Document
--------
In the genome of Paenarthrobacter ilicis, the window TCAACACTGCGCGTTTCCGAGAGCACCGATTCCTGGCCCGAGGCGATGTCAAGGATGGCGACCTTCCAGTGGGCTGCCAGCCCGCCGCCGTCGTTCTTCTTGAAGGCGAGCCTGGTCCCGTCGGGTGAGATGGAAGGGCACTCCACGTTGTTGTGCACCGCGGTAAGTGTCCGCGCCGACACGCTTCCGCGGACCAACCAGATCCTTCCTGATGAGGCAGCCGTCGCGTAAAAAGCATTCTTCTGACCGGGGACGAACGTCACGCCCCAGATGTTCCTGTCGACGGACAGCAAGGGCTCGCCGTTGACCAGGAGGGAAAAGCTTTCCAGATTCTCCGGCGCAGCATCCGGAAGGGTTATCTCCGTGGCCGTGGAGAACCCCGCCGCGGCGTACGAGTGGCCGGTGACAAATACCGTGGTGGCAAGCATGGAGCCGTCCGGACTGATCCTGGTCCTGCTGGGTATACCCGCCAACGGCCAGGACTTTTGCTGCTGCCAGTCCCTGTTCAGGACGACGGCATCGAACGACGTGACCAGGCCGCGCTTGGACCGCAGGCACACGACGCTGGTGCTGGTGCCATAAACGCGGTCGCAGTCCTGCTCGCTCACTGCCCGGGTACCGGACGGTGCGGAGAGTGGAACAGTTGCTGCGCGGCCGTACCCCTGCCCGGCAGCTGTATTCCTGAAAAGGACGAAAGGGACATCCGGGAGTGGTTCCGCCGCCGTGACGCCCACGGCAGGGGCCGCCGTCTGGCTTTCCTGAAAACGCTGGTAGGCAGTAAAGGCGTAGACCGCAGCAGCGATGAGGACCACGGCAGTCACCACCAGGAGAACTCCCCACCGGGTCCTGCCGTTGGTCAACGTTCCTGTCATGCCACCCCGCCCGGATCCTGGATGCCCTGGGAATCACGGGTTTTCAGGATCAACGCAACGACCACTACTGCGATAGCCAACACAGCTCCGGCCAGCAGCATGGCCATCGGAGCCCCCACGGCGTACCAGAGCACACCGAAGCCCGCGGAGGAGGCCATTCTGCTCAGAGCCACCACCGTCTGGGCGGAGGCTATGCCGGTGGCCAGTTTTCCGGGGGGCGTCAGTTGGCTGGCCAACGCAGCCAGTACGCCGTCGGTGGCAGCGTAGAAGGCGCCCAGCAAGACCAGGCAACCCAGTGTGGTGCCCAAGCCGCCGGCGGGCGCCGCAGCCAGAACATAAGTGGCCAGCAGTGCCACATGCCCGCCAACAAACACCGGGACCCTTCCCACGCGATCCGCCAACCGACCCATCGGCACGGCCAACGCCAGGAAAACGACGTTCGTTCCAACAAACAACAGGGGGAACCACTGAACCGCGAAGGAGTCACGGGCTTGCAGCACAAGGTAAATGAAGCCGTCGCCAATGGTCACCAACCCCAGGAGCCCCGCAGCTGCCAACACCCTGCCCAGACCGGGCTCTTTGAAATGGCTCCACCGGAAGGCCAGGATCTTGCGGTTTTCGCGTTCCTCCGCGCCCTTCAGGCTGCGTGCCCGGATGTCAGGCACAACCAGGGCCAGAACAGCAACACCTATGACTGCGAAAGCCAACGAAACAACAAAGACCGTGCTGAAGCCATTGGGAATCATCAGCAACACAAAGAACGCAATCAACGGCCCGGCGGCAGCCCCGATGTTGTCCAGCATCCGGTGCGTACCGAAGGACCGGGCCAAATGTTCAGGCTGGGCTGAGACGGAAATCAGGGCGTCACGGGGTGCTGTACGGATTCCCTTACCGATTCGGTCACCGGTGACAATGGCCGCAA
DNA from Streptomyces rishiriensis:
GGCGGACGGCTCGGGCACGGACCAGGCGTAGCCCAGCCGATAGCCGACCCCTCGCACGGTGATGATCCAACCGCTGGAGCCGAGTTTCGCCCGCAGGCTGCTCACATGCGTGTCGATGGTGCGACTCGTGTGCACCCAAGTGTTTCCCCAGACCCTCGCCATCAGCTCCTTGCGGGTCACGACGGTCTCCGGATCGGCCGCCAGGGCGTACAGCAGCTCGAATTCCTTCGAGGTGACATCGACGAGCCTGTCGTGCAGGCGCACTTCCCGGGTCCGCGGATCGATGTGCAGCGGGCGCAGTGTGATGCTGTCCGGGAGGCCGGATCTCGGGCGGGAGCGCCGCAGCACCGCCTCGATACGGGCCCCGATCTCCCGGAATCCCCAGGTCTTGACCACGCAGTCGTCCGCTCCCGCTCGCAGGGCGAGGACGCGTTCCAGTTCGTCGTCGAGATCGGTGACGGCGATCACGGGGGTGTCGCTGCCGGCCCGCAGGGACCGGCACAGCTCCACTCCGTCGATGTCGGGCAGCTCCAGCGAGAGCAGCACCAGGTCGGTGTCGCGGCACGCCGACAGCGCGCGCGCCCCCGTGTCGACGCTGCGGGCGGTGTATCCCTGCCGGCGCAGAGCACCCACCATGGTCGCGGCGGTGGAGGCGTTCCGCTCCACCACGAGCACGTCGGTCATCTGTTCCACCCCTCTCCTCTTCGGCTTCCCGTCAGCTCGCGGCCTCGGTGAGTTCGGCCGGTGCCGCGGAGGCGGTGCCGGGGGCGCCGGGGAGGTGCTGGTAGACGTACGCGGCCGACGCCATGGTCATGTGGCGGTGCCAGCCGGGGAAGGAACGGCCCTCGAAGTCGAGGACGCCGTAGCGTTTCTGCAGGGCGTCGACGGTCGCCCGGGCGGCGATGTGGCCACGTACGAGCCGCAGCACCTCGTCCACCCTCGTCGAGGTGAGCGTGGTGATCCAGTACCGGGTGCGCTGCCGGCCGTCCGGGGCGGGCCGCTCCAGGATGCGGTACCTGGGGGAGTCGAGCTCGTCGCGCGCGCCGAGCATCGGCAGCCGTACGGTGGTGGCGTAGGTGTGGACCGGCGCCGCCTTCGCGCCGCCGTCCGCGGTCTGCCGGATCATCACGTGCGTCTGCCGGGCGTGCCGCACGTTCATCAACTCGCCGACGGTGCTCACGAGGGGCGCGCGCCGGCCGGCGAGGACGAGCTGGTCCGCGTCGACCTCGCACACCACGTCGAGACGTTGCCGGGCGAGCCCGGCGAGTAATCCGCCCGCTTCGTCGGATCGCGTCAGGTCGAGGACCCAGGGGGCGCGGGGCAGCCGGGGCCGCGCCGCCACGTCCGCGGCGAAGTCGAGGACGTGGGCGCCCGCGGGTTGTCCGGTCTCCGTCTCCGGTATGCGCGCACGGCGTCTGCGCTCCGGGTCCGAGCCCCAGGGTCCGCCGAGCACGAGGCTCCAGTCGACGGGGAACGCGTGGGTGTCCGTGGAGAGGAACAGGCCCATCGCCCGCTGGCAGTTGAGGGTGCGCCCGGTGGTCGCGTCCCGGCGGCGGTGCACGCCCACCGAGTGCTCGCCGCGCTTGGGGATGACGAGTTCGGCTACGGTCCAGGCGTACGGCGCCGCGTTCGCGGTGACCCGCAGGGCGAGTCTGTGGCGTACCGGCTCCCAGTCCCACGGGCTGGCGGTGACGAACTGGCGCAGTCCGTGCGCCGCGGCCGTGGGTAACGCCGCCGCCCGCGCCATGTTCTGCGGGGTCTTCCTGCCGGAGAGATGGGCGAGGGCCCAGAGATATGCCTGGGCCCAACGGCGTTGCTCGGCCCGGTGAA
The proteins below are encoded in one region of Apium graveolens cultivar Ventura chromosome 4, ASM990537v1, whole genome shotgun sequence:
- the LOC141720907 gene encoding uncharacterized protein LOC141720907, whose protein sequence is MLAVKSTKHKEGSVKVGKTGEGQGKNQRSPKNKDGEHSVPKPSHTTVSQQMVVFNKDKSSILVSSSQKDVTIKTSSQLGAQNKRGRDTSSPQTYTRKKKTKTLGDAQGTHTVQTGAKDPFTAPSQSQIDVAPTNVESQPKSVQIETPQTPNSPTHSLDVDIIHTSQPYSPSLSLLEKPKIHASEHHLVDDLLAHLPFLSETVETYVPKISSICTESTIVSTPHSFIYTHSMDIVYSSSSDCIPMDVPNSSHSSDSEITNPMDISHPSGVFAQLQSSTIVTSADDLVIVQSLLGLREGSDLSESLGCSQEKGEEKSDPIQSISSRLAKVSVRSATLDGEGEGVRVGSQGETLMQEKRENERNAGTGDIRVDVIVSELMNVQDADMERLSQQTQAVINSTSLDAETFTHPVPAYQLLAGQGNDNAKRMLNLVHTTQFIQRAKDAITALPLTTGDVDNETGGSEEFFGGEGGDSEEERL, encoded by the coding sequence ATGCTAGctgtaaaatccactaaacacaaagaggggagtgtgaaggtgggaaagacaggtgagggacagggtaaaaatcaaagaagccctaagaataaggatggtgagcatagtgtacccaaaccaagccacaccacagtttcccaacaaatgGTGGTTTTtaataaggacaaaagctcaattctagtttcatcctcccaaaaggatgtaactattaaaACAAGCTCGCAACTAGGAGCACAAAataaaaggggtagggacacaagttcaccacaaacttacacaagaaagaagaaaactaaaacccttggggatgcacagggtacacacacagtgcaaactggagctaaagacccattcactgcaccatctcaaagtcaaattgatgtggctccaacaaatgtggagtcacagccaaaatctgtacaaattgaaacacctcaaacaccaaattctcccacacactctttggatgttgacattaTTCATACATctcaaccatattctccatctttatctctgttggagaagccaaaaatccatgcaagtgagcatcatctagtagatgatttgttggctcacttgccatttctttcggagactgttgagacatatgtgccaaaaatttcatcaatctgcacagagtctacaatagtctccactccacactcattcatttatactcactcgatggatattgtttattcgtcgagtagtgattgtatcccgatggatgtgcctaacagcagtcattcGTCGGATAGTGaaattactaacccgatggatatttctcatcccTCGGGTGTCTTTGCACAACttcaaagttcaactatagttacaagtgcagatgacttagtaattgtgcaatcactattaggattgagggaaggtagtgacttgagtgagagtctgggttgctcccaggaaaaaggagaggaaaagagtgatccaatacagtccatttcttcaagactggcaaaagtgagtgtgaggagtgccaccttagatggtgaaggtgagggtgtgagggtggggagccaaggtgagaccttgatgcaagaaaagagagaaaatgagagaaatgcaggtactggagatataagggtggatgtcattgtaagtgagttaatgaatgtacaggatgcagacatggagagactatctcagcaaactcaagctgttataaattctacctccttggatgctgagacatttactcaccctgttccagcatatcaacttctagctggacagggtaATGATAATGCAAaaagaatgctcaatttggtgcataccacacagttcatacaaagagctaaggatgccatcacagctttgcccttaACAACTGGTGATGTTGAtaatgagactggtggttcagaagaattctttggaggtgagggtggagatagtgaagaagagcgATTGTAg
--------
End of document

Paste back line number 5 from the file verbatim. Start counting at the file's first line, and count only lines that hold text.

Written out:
- the LOC141720907 gene encoding uncharacterized protein LOC141720907, whose protein sequence is MLAVKSTKHKEGSVKVGKTGEGQGKNQRSPKNKDGEHSVPKPSHTTVSQQMVVFNKDKSSILVSSSQKDVTIKTSSQLGAQNKRGRDTSSPQTYTRKKKTKTLGDAQGTHTVQTGAKDPFTAPSQSQIDVAPTNVESQPKSVQIETPQTPNSPTHSLDVDIIHTSQPYSPSLSLLEKPKIHASEHHLVDDLLAHLPFLSETVETYVPKISSICTESTIVSTPHSFIYTHSMDIVYSSSSDCIPMDVPNSSHSSDSEITNPMDISHPSGVFAQLQSSTIVTSADDLVIVQSLLGLREGSDLSESLGCSQEKGEEKSDPIQSISSRLAKVSVRSATLDGEGEGVRVGSQGETLMQEKRENERNAGTGDIRVDVIVSELMNVQDADMERLSQQTQAVINSTSLDAETFTHPVPAYQLLAGQGNDNAKRMLNLVHTTQFIQRAKDAITALPLTTGDVDNETGGSEEFFGGEGGDSEEERL, encoded by the coding sequence ATGCTAGctgtaaaatccactaaacacaaagaggggagtgtgaaggtgggaaagacaggtgagggacagggtaaaaatcaaagaagccctaagaataaggatggtgagcatagtgtacccaaaccaagccacaccacagtttcccaacaaatgGTGGTTTTtaataaggacaaaagctcaattctagtttcatcctcccaaaaggatgtaactattaaaACAAGCTCGCAACTAGGAGCACAAAataaaaggggtagggacacaagttcaccacaaacttacacaagaaagaagaaaactaaaacccttggggatgcacagggtacacacacagtgcaaactggagctaaagacccattcactgcaccatctcaaagtcaaattgatgtggctccaacaaatgtggagtcacagccaaaatctgtacaaattgaaacacctcaaacaccaaattctcccacacactctttggatgttgacattaTTCATACATctcaaccatattctccatctttatctctgttggagaagccaaaaatccatgcaagtgagcatcatctagtagatgatttgttggctcacttgccatttctttcggagactgttgagacatatgtgccaaaaatttcatcaatctgcacagagtctacaatagtctccactccacactcattcatttatactcactcgatggatattgtttattcgtcgagtagtgattgtatcccgatggatgtgcctaacagcagtcattcGTCGGATAGTGaaattactaacccgatggatatttctcatcccTCGGGTGTCTTTGCACAACttcaaagttcaactatagttacaagtgcagatgacttagtaattgtgcaatcactattaggattgagggaaggtagtgacttgagtgagagtctgggttgctcccaggaaaaaggagaggaaaagagtgatccaatacagtccatttcttcaagactggcaaaagtgagtgtgaggagtgccaccttagatggtgaaggtgagggtgtgagggtggggagccaaggtgagaccttgatgcaagaaaagagagaaaatgagagaaatgcaggtactggagatataagggtggatgtcattgtaagtgagttaatgaatgtacaggatgcagacatggagagactatctcagcaaactcaagctgttataaattctacctccttggatgctgagacatttactcaccctgttccagcatatcaacttctagctggacagggtaATGATAATGCAAaaagaatgctcaatttggtgcataccacacagttcatacaaagagctaaggatgccatcacagctttgcccttaACAACTGGTGATGTTGAtaatgagactggtggttcagaagaattctttggaggtgagggtggagatagtgaagaagagcgATTGTAg